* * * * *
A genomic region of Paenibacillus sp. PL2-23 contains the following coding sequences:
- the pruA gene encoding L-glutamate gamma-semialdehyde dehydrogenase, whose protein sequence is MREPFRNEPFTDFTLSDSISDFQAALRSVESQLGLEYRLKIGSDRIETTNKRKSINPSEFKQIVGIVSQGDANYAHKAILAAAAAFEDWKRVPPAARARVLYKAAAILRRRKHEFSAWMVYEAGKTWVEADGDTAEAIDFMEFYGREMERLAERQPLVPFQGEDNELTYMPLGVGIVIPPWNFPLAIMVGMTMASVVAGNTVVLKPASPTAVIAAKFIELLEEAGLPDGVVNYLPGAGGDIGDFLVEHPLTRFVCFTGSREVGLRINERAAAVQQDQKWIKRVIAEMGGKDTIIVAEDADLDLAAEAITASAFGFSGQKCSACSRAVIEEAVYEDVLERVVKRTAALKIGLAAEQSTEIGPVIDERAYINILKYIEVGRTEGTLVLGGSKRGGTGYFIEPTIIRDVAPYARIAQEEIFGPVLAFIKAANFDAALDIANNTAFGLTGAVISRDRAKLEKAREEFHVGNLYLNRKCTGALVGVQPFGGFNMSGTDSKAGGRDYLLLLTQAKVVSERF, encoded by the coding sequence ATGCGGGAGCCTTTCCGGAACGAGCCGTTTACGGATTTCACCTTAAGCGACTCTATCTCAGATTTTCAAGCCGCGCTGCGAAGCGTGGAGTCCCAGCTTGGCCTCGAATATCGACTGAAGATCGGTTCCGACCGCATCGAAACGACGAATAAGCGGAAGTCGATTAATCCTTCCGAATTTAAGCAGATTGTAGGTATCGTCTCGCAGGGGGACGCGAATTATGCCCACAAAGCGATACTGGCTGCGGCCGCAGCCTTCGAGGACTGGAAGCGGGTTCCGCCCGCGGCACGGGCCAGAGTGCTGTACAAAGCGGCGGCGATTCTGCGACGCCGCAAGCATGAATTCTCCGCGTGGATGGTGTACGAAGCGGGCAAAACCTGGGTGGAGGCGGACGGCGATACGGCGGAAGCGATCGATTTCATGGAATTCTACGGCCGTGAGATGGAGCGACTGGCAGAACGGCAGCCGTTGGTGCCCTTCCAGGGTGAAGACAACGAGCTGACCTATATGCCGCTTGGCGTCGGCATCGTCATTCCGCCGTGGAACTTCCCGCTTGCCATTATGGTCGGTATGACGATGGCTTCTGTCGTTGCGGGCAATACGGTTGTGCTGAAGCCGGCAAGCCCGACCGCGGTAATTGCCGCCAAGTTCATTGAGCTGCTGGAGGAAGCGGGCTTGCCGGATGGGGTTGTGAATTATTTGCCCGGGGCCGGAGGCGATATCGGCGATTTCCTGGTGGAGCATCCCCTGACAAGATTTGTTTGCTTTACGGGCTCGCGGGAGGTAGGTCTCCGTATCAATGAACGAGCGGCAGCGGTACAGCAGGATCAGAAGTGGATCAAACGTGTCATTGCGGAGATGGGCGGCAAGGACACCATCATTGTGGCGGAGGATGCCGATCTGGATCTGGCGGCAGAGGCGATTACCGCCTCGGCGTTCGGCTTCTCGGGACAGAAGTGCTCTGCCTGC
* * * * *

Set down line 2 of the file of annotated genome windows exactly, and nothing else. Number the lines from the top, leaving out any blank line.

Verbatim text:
- the pruA gene encoding L-glutamate gamma-semialdehyde dehydrogenase, whose protein sequence is MREPFRNEPFTDFTLSDSISDFQAALRSVESQLGLEYRLKIGSDRIETTNKRKSINPSEFKQIVGIVSQGDANYAHKAILAAAAAFEDWKRVPPAARARVLYKAAAILRRRKHEFSAWMVYEAGKTWVEADGDTAEAIDFMEFYGREMERLAERQPLVPFQGEDNELTYMPLGVGIVIPPWNFPLAIMVGMTMASVVAGNTVVLKPASPTAVIAAKFIELLEEAGLPDGVVNYLPGAGGDIGDFLVEHPLTRFVCFTGSREVGLRINERAAAVQQDQKWIKRVIAEMGGKDTIIVAEDADLDLAAEAITASAFGFSGQKCSACSRAVIEEAVYEDVLERVVKRTAALKIGLAAEQSTEIGPVIDERAYINILKYIEVGRTEGTLVLGGSKRGGTGYFIEPTIIRDVAPYARIAQEEIFGPVLAFIKAANFDAALDIANNTAFGLTGAVISRDRAKLEKAREEFHVGNLYLNRKCTGALVGVQPFGGFNMSGTDSKAGGRDYLLLLTQAKVVSERF, encoded by the coding sequence ATGCGGGAGCCTTTCCGGAACGAGCCGTTTACGGATTTCACCTTAAGCGACTCTATCTCAGATTTTCAAGCCGCGCTGCGAAGCGTGGAGTCCCAGCTTGGCCTCGAATATCGACTGAAGATCGGTTCCGACCGCATCGAAACGACGAATAAGCGGAAGTCGATTAATCCTTCCGAATTTAAGCAGATTGTAGGTATCGTCTCGCAGGGGGACGCGAATTATGCCCACAAAGCGATACTGGCTGCGGCCGCAGCCTTCGAGGACTGGAAGCGGGTTCCGCCCGCGGCACGGGCCAGAGTGCTGTACAAAGCGGCGGCGATTCTGCGACGCCGCAAGCATGAATTCTCCGCGTGGATGGTGTACGAAGCGGGCAAAACCTGGGTGGAGGCGGACGGCGATACGGCGGAAGCGATCGATTTCATGGAATTCTACGGCCGTGAGATGGAGCGACTGGCAGAACGGCAGCCGTTGGTGCCCTTCCAGGGTGAAGACAACGAGCTGACCTATATGCCGCTTGGCGTCGGCATCGTCATTCCGCCGTGGAACTTCCCGCTTGCCATTATGGTCGGTATGACGATGGCTTCTGTCGTTGCGGGCAATACGGTTGTGCTGAAGCCGGCAAGCCCGACCGCGGTAATTGCCGCCAAGTTCATTGAGCTGCTGGAGGAAGCGGGCTTGCCGGATGGGGTTGTGAATTATTTGCCCGGGGCCGGAGGCGATATCGGCGATTTCCTGGTGGAGCATCCCCTGACAAGATTTGTTTGCTTTACGGGCTCGCGGGAGGTAGGTCTCCGTATCAATGAACGAGCGGCAGCGGTACAGCAGGATCAGAAGTGGATCAAACGTGTCATTGCGGAGATGGGCGGCAAGGACACCATCATTGTGGCGGAGGATGCCGATCTGGATCTGGCGGCAGAGGCGATTACCGCCTCGGCGTTCGGCTTCTCGGGACAGAAGTGCTCTGCCTGC